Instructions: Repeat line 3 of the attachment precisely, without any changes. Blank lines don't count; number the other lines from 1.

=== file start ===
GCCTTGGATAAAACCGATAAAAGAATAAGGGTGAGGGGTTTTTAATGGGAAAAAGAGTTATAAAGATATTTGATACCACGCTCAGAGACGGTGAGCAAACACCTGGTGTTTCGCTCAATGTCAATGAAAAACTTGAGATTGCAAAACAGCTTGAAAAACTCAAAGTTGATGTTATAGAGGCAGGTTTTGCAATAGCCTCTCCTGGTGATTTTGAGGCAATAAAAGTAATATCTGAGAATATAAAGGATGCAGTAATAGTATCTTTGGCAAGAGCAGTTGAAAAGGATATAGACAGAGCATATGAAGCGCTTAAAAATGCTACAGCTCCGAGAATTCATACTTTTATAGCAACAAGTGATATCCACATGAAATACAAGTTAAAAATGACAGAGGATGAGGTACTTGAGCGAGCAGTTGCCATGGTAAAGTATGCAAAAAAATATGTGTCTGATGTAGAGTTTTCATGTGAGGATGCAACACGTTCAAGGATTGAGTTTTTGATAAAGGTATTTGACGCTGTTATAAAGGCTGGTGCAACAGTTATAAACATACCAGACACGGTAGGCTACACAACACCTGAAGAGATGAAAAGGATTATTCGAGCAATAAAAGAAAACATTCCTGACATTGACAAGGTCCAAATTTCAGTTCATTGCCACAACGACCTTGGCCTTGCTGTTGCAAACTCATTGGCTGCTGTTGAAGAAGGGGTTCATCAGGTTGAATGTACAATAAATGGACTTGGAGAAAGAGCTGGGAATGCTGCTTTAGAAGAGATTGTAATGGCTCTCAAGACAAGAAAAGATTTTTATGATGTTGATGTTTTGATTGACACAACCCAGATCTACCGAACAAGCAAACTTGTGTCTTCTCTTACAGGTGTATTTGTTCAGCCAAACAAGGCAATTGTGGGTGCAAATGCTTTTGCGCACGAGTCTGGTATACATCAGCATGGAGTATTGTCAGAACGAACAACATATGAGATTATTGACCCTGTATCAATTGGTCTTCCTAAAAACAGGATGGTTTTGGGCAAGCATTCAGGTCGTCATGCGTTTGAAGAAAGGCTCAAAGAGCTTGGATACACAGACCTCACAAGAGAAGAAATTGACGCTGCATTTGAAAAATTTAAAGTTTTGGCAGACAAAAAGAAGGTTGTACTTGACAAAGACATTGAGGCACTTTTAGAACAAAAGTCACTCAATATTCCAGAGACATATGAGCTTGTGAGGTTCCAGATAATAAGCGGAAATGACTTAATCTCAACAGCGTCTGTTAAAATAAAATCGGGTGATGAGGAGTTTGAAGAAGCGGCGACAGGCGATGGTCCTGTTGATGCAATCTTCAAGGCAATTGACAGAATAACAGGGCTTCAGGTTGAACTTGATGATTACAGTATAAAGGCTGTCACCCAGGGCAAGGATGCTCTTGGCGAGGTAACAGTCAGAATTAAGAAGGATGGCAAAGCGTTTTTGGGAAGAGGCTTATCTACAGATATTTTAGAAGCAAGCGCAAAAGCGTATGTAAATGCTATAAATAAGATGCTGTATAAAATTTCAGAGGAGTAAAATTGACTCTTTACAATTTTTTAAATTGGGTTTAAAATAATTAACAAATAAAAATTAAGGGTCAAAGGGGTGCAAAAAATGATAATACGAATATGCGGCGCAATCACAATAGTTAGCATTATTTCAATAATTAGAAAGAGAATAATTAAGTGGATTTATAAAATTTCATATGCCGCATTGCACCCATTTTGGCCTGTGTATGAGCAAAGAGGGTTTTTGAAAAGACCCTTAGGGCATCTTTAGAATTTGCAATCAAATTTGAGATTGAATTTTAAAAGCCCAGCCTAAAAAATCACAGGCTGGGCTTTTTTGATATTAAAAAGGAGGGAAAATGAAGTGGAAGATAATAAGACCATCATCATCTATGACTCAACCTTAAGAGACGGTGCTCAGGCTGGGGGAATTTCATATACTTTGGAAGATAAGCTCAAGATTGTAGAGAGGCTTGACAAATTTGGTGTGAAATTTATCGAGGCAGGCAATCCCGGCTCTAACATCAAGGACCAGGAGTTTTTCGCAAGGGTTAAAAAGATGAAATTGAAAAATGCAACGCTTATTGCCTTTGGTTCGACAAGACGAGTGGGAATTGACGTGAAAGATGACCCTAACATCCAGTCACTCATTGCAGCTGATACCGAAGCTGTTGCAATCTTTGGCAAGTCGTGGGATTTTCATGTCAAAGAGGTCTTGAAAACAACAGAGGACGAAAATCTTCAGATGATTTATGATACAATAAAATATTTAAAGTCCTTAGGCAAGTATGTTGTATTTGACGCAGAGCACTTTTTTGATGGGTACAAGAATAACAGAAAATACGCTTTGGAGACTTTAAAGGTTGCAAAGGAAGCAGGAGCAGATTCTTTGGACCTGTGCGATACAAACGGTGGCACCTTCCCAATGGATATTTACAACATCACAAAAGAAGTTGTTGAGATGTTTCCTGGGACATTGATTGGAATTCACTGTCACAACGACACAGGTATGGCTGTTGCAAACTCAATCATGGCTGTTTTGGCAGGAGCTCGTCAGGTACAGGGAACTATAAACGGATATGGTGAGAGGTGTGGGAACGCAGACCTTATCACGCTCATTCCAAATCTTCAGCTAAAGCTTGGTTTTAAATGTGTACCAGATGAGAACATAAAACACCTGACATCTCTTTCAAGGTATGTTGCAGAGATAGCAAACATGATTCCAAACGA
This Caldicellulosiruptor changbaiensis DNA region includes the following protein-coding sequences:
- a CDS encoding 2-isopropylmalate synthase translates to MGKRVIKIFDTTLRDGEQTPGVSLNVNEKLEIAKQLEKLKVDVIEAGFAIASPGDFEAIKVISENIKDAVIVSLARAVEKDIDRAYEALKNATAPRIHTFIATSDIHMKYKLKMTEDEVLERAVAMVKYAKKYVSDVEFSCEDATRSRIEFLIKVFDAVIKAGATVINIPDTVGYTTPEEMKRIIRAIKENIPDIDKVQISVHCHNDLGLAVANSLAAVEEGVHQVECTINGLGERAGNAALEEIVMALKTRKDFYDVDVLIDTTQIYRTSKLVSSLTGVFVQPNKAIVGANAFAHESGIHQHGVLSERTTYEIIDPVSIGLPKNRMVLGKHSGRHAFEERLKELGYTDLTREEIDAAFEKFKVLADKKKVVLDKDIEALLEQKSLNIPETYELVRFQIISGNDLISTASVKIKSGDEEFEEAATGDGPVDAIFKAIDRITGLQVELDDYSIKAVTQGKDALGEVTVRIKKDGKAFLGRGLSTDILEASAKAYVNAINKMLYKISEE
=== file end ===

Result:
- a CDS encoding 2-isopropylmalate synthase translates to MGKRVIKIFDTTLRDGEQTPGVSLNVNEKLEIAKQLEKLKVDVIEAGFAIASPGDFEAIKVISENIKDAVIVSLARAVEKDIDRAYEALKNATAPRIHTFIATSDIHMKYKLKMTEDEVLERAVAMVKYAKKYVSDVEFSCEDATRSRIEFLIKVFDAVIKAGATVINIPDTVGYTTPEEMKRIIRAIKENIPDIDKVQISVHCHNDLGLAVANSLAAVEEGVHQVECTINGLGERAGNAALEEIVMALKTRKDFYDVDVLIDTTQIYRTSKLVSSLTGVFVQPNKAIVGANAFAHESGIHQHGVLSERTTYEIIDPVSIGLPKNRMVLGKHSGRHAFEERLKELGYTDLTREEIDAAFEKFKVLADKKKVVLDKDIEALLEQKSLNIPETYELVRFQIISGNDLISTASVKIKSGDEEFEEAATGDGPVDAIFKAIDRITGLQVELDDYSIKAVTQGKDALGEVTVRIKKDGKAFLGRGLSTDILEASAKAYVNAINKMLYKISEE